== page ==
The Great Debate UK

from The Great Debate:

To recapture Ramadi from Islamic State, Iraq must use this formula

By Hayder Al-Khoei
May 18, 2015

Displaced Sunni people, who fled the violence in the city of Ramadi, arrive at the outskirts of Baghdad

Displaced Sunnis, who fled the violence in the city of Ramadi, arrive at the outskirts of Baghdad, April 17, 2015. REUTERS/Stringer

from The Great Debate:

Last of Saddam Hussein’s lieutenants may have fallen in Iraq, but Baathists fight on

By Mohamad Bazzi
May 6, 2015

The body of a man believed to be Ezzat al-Douri, is seen as it is delivered by fighters of the Shiite militia group Kataib Hezbollah, to the Iraqi government in Baghdad

The body of a man believed to be Ezzat al-Douri, is seen as it is delivered by fighters of the Shiite militia group Kataib Hezbollah, to the Iraqi government in Baghdad, April 20, 2015. REUTERS/Stringer

from The Great Debate:

With Shi’ite militia victory over Islamic State in Tikrit, Iraq still loses

By Maria Fantappie and Peter Harling
March 30, 2015

Iraqi security forces cover their ears as a rocket is launched during clashes with Islamic State militants at a frontline in Tikrit

Iraqi security forces cover their ears as a rocket is launched during clashes with Islamic State militants at a frontline in Tikrit, March 28, 2015. REUTERS/Thaier Al-Sudani

from The Great Debate:

Why arming U.S. allies can be like sending weapons straight to the enemy

By David Axe
March 25, 2015

A member of the Kurdish peshmerga forces sit with a weapon during an intensive security deployment against Islamic State militants in Makhmur

A member of the Kurdish peshmerga forces sit with a weapon during an intensive security deployment against Islamic State militants in Makhmur, on the outskirts of the province of Nineveh August 7, 2014. REUTERS/Stringer

from The Great Debate:

The cracks in Islamic State’s business plan are starting to show

By Ora Szekely
February 20, 2015

File photo of displaced people from the minority Yazidi sect, fleeing violence from forces loyal to the Islamic State in Sinjar town, walking towards the Syrian border

Displaced people from the minority Yazidi sect, fleeing violence from forces loyal to the Islamic State in Sinjar town, walk toward the Syrian border, Aug 11, 2014. REUTERS/Rodi Said/Files

from The Great Debate:

Life is harsh under Islamic State. But what’s the alternative?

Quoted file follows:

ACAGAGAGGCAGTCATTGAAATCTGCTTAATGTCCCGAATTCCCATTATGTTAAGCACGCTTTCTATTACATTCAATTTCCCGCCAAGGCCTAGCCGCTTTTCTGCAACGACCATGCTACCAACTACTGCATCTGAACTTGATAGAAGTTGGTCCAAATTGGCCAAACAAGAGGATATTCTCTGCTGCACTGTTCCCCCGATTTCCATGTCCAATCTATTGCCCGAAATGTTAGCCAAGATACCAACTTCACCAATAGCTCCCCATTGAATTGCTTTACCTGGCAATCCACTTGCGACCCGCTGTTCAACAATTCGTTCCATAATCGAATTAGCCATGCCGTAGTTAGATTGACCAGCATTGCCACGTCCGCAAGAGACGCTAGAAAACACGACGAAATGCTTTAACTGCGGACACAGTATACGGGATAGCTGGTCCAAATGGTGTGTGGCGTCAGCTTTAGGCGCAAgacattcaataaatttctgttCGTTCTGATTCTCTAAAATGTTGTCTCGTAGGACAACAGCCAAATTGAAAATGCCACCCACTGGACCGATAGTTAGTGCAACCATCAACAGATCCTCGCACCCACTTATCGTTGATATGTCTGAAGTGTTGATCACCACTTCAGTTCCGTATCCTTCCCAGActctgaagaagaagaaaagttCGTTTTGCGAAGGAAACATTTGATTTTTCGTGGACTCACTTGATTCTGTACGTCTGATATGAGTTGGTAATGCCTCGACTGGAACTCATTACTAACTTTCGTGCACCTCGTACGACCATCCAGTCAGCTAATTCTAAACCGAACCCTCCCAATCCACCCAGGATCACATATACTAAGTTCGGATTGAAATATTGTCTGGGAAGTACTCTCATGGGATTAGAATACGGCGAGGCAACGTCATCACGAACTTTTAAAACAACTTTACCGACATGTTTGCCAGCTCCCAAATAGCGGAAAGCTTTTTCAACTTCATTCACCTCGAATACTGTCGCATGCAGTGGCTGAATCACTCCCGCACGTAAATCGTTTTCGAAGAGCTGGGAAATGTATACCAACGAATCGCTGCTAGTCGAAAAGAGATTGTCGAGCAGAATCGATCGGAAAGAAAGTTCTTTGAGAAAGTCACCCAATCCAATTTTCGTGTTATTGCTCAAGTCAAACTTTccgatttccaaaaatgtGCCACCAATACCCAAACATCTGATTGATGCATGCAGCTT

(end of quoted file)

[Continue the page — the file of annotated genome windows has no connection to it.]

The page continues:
By Aki Peritz
February 9, 2015

Man walks down a street filled with abandoned vehicles and debris from damaged buildings in the northern Syrian town of Kobani

A man walks down a street in the northern Syrian town of Kobani, January 30, 2015. REUTERS/Osman Orsal

from The Great Debate:

One group battling Islamic State has a secret weapon – female fighters

By Benedetta Argentieri
February 3, 2015

Female fighters of the Kurdish People's Protection Units (YPG) stand at attention at a military camp in Ras a-Ain January 30, 2015. Picture taken January 30, 2015. REUTERS/Rodi Said

Female fighters of the Kurdish People's Protection Units (YPG) stand at attention at a military camp in Ras a-Ain January 30, 2015. Picture taken January 30, 2015. REUTERS/Rodi Said

from The Great Debate:

The pope’s door is always open to ISIS. Why America’s should be, too.

By Jonathan Powell
December 8, 2014

Hamas fighter speaks on the phone as he sits inside the personal meeting hall of President Abbas after they captured his headquarters in Gaza

Pope Francis strayed into controversy recently when he said that, while he supported military action against Islamic State, he also would not rule out speaking to the group if it would help bring peace to Syria and Iraq. “It is difficult, one could say almost impossible, but the door is always open,” he said.

from The Great Debate:

Here’s why killing the head of Islamic State wouldn’t yield results

By Arie W. Kruglanski
November 27, 2014

Aerial view of bin Laden's compound in Abbottabad

Many believe that killing the leaders of terrorist organizations like Islamic State could change the course of events in Iraq and Syria. Like the cutting off of a snake’s head, eliminating the chief of a terrorist organization is assumed to deal it a fatal or near fatal blow. The U.S. government, for instance, has often boasted about eliminating major al Qaeda leaders, and viewed such assassinations as a clear mark of progress in the ‘global war on terror.’

from The Great Debate:

Seven unlikely events in the fight against Islamic State, and their likely outcomes

By Aki Peritz and Tara Maller
November 17, 2014

Shi'ite fighters, who have joined the Iraqi army to fight against militants of the Islamic State, formerly known as the Islamic State of Iraq and the Levant (ISIL), take part in field training in the desert in the province of Najaf

It’s easy to get depressed about the Middle East these days. The bloodshed continues unabated in Syria. Islamic State advances across Iraq, sacking towns and slaughtering innocents. Millions are refugees. Syrian President Bashar al-Assad seems well ensconced in Damascus, on track to outlasting President Barack Obama in office.